conversations corresponding to a PAP authentication attempt using
      a known password. Since the User-Password is known, the key stream
      corresponding to a given Request Authenticator can be determined
      and stored.

      The vulnerability is described in detail in [RFC3579], Section
      4.3.4. Even though IEEE 802.1X Authenticators do not support PAP
      authentication, a security vulnerability can still exist where the
      same RADIUS shared secret is used for hiding User-Password as well
      as other attributes.  This can occur, for example, if the same
      RADIUS proxy handles authentication requests for both IEEE 802.1X
      (which may hide the Tunnel-Password, MS-MPPE-Send-Key and MS-MPPE-
      Recv-Key attributes) and GPRS (which may hide the User-Password
      attribute).

      The threat can be mitigated by protecting RADIUS with IPsec ESP
      with non-null transform, as described in [RFC3579], Section 4.2.
      In addition, the same RADIUS shared secret MUST NOT used for both
      IEEE 802.1X authentication and PAP authentication.


   8.   References

   8.1.  Normative references

   [RFC1321] Rivest, R. and S. Dusse, "The MD5 Message-Digest
             Algorithm", RFC 1321, April 1992.

   [RFC2119] Bradner, S., "Key words for use in RFCs to Indicate
             Requirement Levels", RFC 2119, March, 1997.

   [RFC2616] Fielding, R., Gettys, J., Mogul, J., Frystyk, H., Masinter,
             L., Leach P., Berners-Lee T., "Hypertext Transfer Protocol
             -- HTTP/1.1", RFC 2616, June 1999.

   [RFC2865] Rigney, C., Rubens, A., Simpson, W. and S. Willens, "Remote
             Authentication Dial In User Service (RADIUS)", RFC 2865,
             June 2000.

   [RFC2866] Rigney, C., "RADIUS Accounting", RFC 2866, June 2000.

   [RFC2867] Zorn, G., Mitton, D. and B. Aboba, "RADIUS Accounting
             Modifications for Tunnel Protocol Support", RFC 2867, June
             2000.

   [RFC2868] Zorn, G., Leifer, D., Rubens, A., Shriver, J., Holdrege, M.
             and I. Goyret, "RADIUS Attributes for Tunnel Protocol
             Support", RFC 2868, June 2000.


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   [RFC2895] Bierman, A., Bucci, C., Iddon, R., "Remote Network
             Monitoring MIB Protocol Identifier Reference", RFC
             2895, August 2000

   [RFC3162] Aboba, B., Zorn, G. and D. Mitton, "RADIUS and IPv6", RFC
             3162, August 2001.

   [RFC3576] Chiba, M., Dommety, G., Eklund, M., Mitton, D. and B.
             Aboba,"Dynamic Authorization Extensions to Remote
             Authentication Dial In User Service (RADIUS)", RFC 3576,
             July 2003.

   [RFC3579] Aboba, B. and P. Calhoun, "RADIUS Support for Extensible
             Authentication Protocol (EAP)", RFC 3579, September 2003.

   [RFC3588] Calhoun, P., Loughney, J., Guttman, E., Zorn, G., Arkko,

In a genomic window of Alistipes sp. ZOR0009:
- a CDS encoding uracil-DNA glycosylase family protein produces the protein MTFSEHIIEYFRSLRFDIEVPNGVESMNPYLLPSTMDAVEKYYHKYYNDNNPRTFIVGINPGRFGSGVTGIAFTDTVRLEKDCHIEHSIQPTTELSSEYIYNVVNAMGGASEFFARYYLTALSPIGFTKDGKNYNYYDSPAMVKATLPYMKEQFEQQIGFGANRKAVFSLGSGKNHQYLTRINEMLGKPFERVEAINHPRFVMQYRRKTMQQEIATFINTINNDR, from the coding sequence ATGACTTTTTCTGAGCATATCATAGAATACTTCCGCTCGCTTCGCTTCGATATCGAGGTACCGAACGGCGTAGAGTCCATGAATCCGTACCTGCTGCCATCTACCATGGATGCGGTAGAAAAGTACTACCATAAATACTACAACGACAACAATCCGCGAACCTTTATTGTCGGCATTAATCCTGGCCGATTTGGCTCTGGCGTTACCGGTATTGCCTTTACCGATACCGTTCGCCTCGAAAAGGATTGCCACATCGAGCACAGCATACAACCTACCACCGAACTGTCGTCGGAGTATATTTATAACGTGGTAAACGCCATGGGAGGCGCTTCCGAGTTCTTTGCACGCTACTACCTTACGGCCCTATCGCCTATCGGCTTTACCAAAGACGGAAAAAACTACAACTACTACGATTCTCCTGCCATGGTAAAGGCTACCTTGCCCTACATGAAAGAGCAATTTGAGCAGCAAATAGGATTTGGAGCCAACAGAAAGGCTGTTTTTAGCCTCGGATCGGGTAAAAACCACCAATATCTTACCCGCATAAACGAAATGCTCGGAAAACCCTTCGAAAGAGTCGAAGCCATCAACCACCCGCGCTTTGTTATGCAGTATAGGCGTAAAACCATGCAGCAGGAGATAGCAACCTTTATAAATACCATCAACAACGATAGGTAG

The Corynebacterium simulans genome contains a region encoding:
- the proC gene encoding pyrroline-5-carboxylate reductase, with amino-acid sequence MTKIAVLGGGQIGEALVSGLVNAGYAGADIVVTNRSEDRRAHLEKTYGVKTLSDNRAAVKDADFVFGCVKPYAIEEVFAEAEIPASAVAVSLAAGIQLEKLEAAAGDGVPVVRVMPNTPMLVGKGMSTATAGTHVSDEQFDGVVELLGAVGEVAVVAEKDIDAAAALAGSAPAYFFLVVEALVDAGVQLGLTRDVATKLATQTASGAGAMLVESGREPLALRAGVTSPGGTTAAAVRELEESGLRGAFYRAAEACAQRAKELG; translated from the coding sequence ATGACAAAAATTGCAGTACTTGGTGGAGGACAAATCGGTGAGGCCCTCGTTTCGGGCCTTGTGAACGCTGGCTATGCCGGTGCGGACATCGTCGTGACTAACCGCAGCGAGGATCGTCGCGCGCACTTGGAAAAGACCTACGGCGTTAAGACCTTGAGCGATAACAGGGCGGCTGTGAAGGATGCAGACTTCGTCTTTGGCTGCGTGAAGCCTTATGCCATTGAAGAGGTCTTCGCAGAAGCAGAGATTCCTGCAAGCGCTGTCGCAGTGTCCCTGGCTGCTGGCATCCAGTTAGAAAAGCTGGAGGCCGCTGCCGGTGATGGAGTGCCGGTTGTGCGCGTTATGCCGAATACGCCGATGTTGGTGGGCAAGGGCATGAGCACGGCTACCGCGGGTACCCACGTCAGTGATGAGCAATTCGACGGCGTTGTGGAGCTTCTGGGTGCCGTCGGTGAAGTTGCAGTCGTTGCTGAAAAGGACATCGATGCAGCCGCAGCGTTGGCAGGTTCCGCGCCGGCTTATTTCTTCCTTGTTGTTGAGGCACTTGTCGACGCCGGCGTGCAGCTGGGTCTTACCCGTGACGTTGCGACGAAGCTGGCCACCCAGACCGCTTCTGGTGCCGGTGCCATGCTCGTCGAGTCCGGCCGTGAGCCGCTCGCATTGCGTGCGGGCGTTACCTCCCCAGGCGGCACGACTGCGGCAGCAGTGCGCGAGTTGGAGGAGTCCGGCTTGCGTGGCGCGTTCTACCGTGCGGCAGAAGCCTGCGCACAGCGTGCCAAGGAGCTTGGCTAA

J., "Diameter Base Protocol", RFC 3588, September 2003.

   [RFC3748] Aboba, B., Blunk, L., Vollbrecht, J., Carlson, J. and H.
             Levkowetz, "Extensible Authentication Protocol (EAP)", RFC
             3748, June 2004.

   [IEEE8021X]
             IEEE Standards for Local and Metropolitan Area Networks:
             Port based Network Access Control, IEEE Std 802.1X-2004,
             August 2004.

   [IEEE802.11i]
             Institute of Electrical and Electronics Engineers,
             "Supplement to Standard for Telecommunications and
             Information Exchange Between Systems - LAN/MAN Specific
             Requirements - Part 11:Wireless LAN Medium Access Control
             (MAC) and Physical Layer
             (PHY) Specifications: Specification for Enhanced Security",
             June 2004.


   8.2.  Informative references

   [RFC2607] Aboba, B. and J. Vollbrecht, "Proxy Chaining and Policy
             Implementation in Roaming", RFC 2607, June 1999.

   [IEEE802] IEEE Standards for Local and Metropolitan Area Networks:
             Overview and Architecture, ANSI/IEEE Std 802, 1990.

   [IEEE8021Q]
             IEEE Standards for Local and Metropolitan Area Networks:
             Draft Standard for Virtual Bridged Local Area Networks,
             P802.1Q, January 1998.


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   [IEEE8021D]
             IEEE Standards for Local and Metropolitan Area Networks:
             Media Access Control (MAC) Bridges, IEEE Std 802.1D-2004,
             June 2004.

   [IEEE8023]
             ISO/IEC 8802-3 Information technology - Telecommunications
             And information exchange between systems - Local and
             metropolitan area networks - Common specifications - Part
             3:  Carrier Sense Multiple Access with Collision Detection
             (CSMA/CD) Access Method and Physical Layer Specifications,